Sir Richard Branson is to develop a new '21st century business plan' for the music industry, Sky News has learned - if he can buy-back Virgin Records.
The tycoon confirmed on Tuesday in a tweet about mulling the possibility, saying it would be "a wonderful opportunity to recreate a dynamic independent label".
His spokesman, Nick Fox, told Sky News: "The main reason to do it would be to create a record company that is specifically designed to operate in the 21st century."
Sir Richard founded the record label in in 1972 when he was a 22-year-old before selling it to Thorn EMI in 1992 for £510m - worth some £860m in 2012 prices.
The young Branson defied record industry orthodoxy at the time, but in the digital world of 2012 only a new strategy would prove commercially viable.
Mr Fox said: "Although we haven't run the music business for many, many years, people still strongly associate Virgin with the music business and to build on that would be logical.
"When Richard sold Virgin Records it went with the names and one of the attractions is to buy it back and license it out if partners want to."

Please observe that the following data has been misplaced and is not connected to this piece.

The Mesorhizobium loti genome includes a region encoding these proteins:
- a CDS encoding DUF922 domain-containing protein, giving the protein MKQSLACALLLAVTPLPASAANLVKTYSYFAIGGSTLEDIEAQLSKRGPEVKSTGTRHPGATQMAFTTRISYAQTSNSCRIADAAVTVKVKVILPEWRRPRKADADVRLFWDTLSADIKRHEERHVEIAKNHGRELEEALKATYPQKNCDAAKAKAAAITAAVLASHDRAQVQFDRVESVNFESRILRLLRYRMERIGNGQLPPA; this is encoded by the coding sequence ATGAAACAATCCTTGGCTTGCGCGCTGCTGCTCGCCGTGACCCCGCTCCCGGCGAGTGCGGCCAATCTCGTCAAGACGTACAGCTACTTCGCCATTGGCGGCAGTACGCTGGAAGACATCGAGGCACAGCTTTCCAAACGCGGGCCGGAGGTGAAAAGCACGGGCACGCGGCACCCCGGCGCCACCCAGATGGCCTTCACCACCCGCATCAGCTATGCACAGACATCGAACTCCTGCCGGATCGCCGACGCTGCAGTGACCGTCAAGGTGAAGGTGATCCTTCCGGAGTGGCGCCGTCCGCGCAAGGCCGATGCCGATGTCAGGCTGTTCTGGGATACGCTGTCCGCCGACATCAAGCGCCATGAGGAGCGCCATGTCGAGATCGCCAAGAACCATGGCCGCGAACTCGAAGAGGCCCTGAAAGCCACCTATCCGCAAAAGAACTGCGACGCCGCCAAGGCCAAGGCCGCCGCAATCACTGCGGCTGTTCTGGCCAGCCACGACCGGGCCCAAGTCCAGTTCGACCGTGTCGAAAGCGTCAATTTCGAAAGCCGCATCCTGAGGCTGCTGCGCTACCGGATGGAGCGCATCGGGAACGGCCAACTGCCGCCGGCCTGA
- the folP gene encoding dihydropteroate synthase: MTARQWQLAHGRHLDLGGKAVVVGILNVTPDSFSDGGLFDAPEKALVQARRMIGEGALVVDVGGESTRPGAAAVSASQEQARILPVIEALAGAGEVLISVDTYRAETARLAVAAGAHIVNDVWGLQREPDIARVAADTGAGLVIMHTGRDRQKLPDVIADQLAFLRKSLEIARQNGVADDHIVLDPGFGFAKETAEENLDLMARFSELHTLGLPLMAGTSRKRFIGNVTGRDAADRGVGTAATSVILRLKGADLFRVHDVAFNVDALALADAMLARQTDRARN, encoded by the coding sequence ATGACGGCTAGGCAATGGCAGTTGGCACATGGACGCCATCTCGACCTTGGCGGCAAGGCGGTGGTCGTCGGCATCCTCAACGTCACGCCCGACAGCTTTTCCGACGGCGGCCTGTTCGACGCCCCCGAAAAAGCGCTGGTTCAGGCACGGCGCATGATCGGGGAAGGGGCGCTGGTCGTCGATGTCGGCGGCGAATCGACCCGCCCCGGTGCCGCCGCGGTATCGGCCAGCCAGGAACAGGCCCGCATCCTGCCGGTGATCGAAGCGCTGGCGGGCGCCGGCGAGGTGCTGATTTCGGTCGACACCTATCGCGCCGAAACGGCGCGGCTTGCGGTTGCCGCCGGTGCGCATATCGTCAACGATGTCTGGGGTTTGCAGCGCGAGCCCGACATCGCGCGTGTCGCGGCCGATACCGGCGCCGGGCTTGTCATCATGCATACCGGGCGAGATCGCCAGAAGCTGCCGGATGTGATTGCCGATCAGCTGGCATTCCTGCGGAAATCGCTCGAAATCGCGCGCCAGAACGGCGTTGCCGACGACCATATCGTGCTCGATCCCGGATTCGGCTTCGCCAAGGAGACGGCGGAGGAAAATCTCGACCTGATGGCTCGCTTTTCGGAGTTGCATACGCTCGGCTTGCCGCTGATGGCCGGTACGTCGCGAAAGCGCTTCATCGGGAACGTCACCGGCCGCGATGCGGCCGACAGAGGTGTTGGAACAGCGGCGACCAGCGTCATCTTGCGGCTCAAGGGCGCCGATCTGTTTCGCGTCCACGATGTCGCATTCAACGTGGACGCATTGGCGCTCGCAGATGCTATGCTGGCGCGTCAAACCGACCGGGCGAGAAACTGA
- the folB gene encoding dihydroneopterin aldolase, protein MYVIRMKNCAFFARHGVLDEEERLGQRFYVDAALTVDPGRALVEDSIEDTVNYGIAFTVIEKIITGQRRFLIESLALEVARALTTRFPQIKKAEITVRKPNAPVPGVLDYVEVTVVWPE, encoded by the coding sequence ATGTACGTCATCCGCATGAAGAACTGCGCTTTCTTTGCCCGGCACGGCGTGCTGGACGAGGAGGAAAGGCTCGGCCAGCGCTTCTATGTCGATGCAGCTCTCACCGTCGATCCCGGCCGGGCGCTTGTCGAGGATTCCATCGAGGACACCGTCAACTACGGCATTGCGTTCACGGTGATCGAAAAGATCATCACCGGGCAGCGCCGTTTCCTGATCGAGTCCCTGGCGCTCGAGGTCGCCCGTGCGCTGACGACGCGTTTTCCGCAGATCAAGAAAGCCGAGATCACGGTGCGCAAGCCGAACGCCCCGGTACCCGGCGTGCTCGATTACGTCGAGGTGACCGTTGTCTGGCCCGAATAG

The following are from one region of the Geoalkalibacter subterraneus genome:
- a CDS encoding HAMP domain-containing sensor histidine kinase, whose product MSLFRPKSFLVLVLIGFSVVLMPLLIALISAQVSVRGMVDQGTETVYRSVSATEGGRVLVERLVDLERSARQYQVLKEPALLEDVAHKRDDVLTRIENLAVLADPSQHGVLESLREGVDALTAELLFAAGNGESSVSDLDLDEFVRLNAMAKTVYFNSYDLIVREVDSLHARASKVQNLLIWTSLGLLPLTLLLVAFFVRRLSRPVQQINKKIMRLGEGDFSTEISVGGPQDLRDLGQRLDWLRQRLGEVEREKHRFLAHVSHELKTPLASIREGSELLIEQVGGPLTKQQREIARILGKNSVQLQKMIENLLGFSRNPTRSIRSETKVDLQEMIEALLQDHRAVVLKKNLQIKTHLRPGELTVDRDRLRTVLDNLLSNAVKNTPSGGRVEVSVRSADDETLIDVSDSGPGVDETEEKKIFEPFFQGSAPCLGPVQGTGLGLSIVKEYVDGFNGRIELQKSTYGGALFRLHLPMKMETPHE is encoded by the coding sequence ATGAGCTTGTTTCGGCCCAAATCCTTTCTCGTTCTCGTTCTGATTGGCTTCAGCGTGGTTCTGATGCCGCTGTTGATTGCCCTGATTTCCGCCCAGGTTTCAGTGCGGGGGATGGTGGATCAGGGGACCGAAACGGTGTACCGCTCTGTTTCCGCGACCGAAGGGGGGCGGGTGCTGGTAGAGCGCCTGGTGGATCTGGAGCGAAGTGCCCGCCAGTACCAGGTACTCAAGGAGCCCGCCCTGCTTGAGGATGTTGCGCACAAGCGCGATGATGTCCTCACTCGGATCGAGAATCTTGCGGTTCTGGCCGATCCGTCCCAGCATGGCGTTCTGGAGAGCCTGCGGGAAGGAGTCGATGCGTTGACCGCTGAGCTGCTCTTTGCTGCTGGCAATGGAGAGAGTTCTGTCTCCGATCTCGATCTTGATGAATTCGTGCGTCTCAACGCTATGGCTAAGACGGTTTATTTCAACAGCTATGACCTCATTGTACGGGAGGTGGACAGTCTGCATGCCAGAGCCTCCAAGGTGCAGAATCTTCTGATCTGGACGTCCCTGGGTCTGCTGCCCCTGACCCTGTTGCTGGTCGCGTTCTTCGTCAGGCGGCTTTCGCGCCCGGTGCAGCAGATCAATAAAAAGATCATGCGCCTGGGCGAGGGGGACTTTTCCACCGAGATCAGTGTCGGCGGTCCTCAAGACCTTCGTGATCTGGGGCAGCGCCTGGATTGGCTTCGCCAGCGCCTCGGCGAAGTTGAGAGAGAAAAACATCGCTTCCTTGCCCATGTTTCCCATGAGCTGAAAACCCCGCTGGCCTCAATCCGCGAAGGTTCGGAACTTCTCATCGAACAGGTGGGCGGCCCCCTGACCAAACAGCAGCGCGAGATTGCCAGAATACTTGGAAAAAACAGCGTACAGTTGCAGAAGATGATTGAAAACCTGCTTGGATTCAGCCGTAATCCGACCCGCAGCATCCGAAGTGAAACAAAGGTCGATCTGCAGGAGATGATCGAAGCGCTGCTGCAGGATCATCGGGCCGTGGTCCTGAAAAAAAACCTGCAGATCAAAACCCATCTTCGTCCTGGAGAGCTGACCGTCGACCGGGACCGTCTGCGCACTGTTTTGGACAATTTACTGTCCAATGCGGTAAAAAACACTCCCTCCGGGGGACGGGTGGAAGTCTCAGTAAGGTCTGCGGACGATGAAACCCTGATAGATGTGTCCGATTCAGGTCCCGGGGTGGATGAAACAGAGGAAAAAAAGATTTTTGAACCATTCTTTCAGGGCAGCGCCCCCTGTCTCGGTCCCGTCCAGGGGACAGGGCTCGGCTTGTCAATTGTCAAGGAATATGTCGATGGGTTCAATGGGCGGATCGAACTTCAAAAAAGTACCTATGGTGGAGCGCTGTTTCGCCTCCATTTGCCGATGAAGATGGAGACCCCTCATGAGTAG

The name is now owned by Universal Music Group , which was reportedly mulling the sale of Virgin Records to ease regulatory concerns over its proposed £1bn-plus takeover of EMI.
EMI - home to a galaxy of stars including The Beatles, Coldplay and US pop starlet Katy Perry - was seized by its main creditor Citigroup in February 2011 from private equity owner Terra Firma.
Terra Firma had sought but failed to successfully move the iconic EMI from one "primarily focused on 'music hits' to a business more broadly focused on rights management services".
When Sir Richard sold Virgin Records it included both the label and music publishing business, however any buy-back would not include publishing.
Although the record company made the entrepreneur's name - and helped fund his expansion into airlines and space - Sir Richard maintains a corporate imperative in any possible deal.
"The business carries the Virgin name and Richard is keen to have a say in how businesses with the Virgin name are run," Mr Fox said.
The billionaire is expected to team up with former Virgin Records France executive Patrick Zelnick, who now runs Naïve Records, on the bid.
However industry experts have expressed doubts about the viability of a deal, according to industry strategist and former Music Week editor Steve Redmond.
"The consensus from the people I have spoken to, and it is a huge talking point, is that it is highly unlikely to happen," Mr Redmond told Sky News.
"There may have been conversations between Zelnick and Branson, but that doesn't sound like a done deal."